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Throughout history it was common to reuse a pinball machines playfield layout on different games and only change the artwork on the board. One of the last examples was Williams 1984 game 'Laser Cue' which reused their 1980 game 'Alien Poker'.
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Eliminator Ship Eliminator


Released: 12/81, Color XY, Horizontal, 2 and 4 Player Simultaneous
Notes: Eliminator is unusual in that it was produced in three different forms:

Although the games between the three different types are the same, different versions, thus different EPROMs, were necessary to handle the displaying of scores for each of the different cabinets. The attract modes for each game stayed the same as the upright version, which is kind of odd for the 4-player version since the attract mode implies only two players.

Game Description

Eliminator Screenshot Both two and four player versions of Eliminator are essentially the same game.
Rick Schieve came up with this comprehensive description of Eliminator's gameplay...

You have control of a Starcastle like ship controlled with Starcastle type controls (buttons for left, right, thrust, and fire). A large circle rotates slowly around the screen (often referred to as the "Death Bagel" a name which started with John Grigsby). In the center of the Death Bagel is the bad guy ship. This ship grows slowly in size and eventually leaves the Death Bagel and comes after the players.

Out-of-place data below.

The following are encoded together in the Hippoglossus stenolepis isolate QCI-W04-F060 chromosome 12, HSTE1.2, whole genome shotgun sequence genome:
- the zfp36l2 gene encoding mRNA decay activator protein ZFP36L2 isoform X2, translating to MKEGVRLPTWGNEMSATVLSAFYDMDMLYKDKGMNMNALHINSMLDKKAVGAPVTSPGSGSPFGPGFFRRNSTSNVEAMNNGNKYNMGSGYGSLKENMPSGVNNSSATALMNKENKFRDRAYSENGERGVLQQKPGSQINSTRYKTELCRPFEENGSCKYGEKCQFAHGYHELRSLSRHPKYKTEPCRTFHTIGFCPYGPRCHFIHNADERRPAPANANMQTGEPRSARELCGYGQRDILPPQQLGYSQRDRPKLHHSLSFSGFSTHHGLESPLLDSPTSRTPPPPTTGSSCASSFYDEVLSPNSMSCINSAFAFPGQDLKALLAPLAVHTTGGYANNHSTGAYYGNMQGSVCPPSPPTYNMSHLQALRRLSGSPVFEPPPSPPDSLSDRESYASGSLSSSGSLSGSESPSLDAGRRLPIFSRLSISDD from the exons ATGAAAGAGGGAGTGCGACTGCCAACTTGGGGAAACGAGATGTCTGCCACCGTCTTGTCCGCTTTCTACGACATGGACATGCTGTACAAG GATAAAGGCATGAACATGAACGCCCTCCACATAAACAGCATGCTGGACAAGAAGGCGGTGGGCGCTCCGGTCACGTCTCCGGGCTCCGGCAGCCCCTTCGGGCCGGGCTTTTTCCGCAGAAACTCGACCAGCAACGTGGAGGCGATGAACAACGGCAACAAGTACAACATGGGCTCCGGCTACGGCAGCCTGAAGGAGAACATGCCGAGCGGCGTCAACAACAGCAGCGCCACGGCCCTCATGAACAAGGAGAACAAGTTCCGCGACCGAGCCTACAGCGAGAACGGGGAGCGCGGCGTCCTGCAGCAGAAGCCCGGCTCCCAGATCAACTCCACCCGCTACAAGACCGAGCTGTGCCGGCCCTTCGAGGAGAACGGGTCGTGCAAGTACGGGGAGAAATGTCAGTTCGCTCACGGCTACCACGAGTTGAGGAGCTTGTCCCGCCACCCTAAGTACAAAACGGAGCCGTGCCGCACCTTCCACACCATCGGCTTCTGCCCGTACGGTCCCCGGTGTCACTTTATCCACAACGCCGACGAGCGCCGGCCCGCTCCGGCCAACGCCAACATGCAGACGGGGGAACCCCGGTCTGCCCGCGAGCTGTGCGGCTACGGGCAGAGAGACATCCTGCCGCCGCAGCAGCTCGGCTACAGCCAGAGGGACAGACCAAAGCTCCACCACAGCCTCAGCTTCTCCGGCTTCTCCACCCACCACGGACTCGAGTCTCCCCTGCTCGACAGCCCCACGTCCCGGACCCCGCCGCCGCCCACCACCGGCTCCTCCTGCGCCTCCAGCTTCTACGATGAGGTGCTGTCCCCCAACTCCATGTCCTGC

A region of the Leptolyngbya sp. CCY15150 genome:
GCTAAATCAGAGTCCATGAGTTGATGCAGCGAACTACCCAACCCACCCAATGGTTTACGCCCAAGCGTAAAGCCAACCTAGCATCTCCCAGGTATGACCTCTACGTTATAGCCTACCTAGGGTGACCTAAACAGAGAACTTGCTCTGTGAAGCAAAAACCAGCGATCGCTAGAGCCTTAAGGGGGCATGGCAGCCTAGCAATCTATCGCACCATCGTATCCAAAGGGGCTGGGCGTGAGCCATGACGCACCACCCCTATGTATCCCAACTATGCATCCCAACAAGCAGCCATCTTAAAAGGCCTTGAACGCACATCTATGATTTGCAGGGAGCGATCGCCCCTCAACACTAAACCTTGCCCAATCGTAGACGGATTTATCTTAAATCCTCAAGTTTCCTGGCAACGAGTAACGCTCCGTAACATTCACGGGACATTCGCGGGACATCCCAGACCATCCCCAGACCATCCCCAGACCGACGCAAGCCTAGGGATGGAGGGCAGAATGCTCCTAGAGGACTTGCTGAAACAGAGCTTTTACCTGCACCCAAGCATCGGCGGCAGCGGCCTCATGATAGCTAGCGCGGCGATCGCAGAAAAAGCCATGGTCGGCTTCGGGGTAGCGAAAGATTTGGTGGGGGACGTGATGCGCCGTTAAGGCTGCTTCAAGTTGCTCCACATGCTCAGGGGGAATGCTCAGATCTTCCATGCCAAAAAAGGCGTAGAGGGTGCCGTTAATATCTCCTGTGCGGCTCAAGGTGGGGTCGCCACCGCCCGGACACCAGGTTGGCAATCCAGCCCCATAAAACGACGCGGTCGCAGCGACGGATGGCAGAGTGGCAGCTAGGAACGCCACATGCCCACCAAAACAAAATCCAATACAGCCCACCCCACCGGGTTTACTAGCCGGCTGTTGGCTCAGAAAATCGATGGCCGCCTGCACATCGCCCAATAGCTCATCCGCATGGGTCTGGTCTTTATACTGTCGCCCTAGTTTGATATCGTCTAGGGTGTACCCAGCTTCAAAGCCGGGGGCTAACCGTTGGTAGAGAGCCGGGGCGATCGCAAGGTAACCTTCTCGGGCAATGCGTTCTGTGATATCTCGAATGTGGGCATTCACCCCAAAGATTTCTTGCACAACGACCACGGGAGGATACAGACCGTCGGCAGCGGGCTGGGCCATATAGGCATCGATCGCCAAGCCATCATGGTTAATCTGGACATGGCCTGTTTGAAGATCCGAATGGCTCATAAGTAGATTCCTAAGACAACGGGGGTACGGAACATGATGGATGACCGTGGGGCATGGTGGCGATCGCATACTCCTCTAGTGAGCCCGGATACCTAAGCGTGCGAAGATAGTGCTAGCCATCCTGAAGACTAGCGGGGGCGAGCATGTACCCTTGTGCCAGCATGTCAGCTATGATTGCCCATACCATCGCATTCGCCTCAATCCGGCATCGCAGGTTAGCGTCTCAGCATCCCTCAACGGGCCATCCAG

The bad guy ship can be killed 2 ways. The first way is to shoot down a tunnel leading into the Death Bagel which is challenging as the Death Bagel rotates as it moves around the screen. The other involves the outside of the of the Death Bagel. Anthing that touches the outside of the Death Bagel dies (you, the other players, and the bad guy ship). Your shots only have direct destructive power when shot down the Death Bagel tunnel. The other effect your shots have is to give what they hit a slight push in the direction of the shot. So the other way to kill the bad guy ship is to force it into the outside of the Death Bagel with your shots (this of course can only be done once the bad guy ship has grown enough to pursue you).

Eliminator 4-Player Cabinet So the 1 to 4 players can work together to destroy the Death Bagel or the bad guy ship when it come out right??? .... WRONG. While the game can be played this way it's much more fun to play kill your neighbor by either forcing them into the outer wall of the Death Bagel or leaving them to fight the bad guy ship alone and harassing them when they do. You are even encouraged to do this as you get points for every shot that hits the other players.

You only get one shot on the screen at a time. If you shoot fast the current shot kills the previous shot (as in Gorf). If you fire a single shot it continues to bounce around the boarders of the screen until it either hits another player, the bad guy ship, or the outside of the Death Bagel.

Points can earn you bonus ships. When you get down to one player you play against a fair number of dumb drone ships. The number of drone ships is based on how many times the Death Bagel and/or bad guy ship was destroyed with the max number of drone ships stopping at 5.